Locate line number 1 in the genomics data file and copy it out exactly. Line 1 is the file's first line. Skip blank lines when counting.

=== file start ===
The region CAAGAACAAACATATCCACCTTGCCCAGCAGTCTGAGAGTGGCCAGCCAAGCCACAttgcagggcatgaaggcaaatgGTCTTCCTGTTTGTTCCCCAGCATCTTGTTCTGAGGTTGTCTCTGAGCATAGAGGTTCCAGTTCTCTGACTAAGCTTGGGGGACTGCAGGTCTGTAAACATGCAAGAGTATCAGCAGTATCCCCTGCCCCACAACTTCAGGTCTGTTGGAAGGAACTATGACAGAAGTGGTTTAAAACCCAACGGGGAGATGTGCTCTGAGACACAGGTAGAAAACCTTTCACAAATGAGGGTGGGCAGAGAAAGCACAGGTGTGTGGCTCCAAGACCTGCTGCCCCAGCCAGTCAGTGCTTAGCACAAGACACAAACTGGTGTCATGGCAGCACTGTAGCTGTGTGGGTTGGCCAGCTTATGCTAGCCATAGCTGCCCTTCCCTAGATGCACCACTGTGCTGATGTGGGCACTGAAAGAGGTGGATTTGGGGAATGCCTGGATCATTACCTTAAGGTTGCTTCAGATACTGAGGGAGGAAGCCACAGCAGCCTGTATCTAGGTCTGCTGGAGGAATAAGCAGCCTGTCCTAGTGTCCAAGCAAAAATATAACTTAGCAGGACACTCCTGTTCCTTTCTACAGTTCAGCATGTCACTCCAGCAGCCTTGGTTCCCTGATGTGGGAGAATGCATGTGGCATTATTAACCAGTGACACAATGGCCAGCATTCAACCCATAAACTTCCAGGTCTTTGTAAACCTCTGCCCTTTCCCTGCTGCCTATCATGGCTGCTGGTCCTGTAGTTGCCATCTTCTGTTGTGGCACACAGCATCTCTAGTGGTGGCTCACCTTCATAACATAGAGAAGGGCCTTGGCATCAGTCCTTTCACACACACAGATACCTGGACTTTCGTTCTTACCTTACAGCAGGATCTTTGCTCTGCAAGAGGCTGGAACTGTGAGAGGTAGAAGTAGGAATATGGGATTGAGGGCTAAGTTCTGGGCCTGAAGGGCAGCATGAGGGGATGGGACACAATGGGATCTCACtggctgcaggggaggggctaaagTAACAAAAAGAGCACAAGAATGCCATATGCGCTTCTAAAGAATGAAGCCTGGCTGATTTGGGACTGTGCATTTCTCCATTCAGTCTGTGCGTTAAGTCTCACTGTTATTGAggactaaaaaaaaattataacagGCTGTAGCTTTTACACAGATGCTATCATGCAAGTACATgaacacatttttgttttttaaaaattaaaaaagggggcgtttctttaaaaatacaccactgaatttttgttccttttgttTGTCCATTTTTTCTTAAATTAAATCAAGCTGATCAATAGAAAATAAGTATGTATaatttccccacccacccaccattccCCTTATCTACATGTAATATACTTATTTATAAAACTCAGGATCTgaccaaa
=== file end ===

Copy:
The region CAAGAACAAACATATCCACCTTGCCCAGCAGTCTGAGAGTGGCCAGCCAAGCCACAttgcagggcatgaaggcaaatgGTCTTCCTGTTTGTTCCCCAGCATCTTGTTCTGAGGTTGTCTCTGAGCATAGAGGTTCCAGTTCTCTGACTAAGCTTGGGGGACTGCAGGTCTGTAAACATGCAAGAGTATCAGCAGTATCCCCTGCCCCACAACTTCAGGTCTGTTGGAAGGAACTATGACAGAAGTGGTTTAAAACCCAACGGGGAGATGTGCTCTGAGACACAGGTAGAAAACCTTTCACAAATGAGGGTGGGCAGAGAAAGCACAGGTGTGTGGCTCCAAGACCTGCTGCCCCAGCCAGTCAGTGCTTAGCACAAGACACAAACTGGTGTCATGGCAGCACTGTAGCTGTGTGGGTTGGCCAGCTTATGCTAGCCATAGCTGCCCTTCCCTAGATGCACCACTGTGCTGATGTGGGCACTGAAAGAGGTGGATTTGGGGAATGCCTGGATCATTACCTTAAGGTTGCTTCAGATACTGAGGGAGGAAGCCACAGCAGCCTGTATCTAGGTCTGCTGGAGGAATAAGCAGCCTGTCCTAGTGTCCAAGCAAAAATATAACTTAGCAGGACACTCCTGTTCCTTTCTACAGTTCAGCATGTCACTCCAGCAGCCTTGGTTCCCTGATGTGGGAGAATGCATGTGGCATTATTAACCAGTGACACAATGGCCAGCATTCAACCCATAAACTTCCAGGTCTTTGTAAACCTCTGCCCTTTCCCTGCTGCCTATCATGGCTGCTGGTCCTGTAGTTGCCATCTTCTGTTGTGGCACACAGCATCTCTAGTGGTGGCTCACCTTCATAACATAGAGAAGGGCCTTGGCATCAGTCCTTTCACACACACAGATACCTGGACTTTCGTTCTTACCTTACAGCAGGATCTTTGCTCTGCAAGAGGCTGGAACTGTGAGAGGTAGAAGTAGGAATATGGGATTGAGGGCTAAGTTCTGGGCCTGAAGGGCAGCATGAGGGGATGGGACACAATGGGATCTCACtggctgcaggggaggggctaaagTAACAAAAAGAGCACAAGAATGCCATATGCGCTTCTAAAGAATGAAGCCTGGCTGATTTGGGACTGTGCATTTCTCCATTCAGTCTGTGCGTTAAGTCTCACTGTTATTGAggactaaaaaaaaattataacagGCTGTAGCTTTTACACAGATGCTATCATGCAAGTACATgaacacatttttgttttttaaaaattaaaaaagggggcgtttctttaaaaatacaccactgaatttttgttccttttgttTGTCCATTTTTTCTTAAATTAAATCAAGCTGATCAATAGAAAATAAGTATGTATaatttccccacccacccaccattccCCTTATCTACATGTAATATACTTATTTATAAAACTCAGGATCTgaccaaa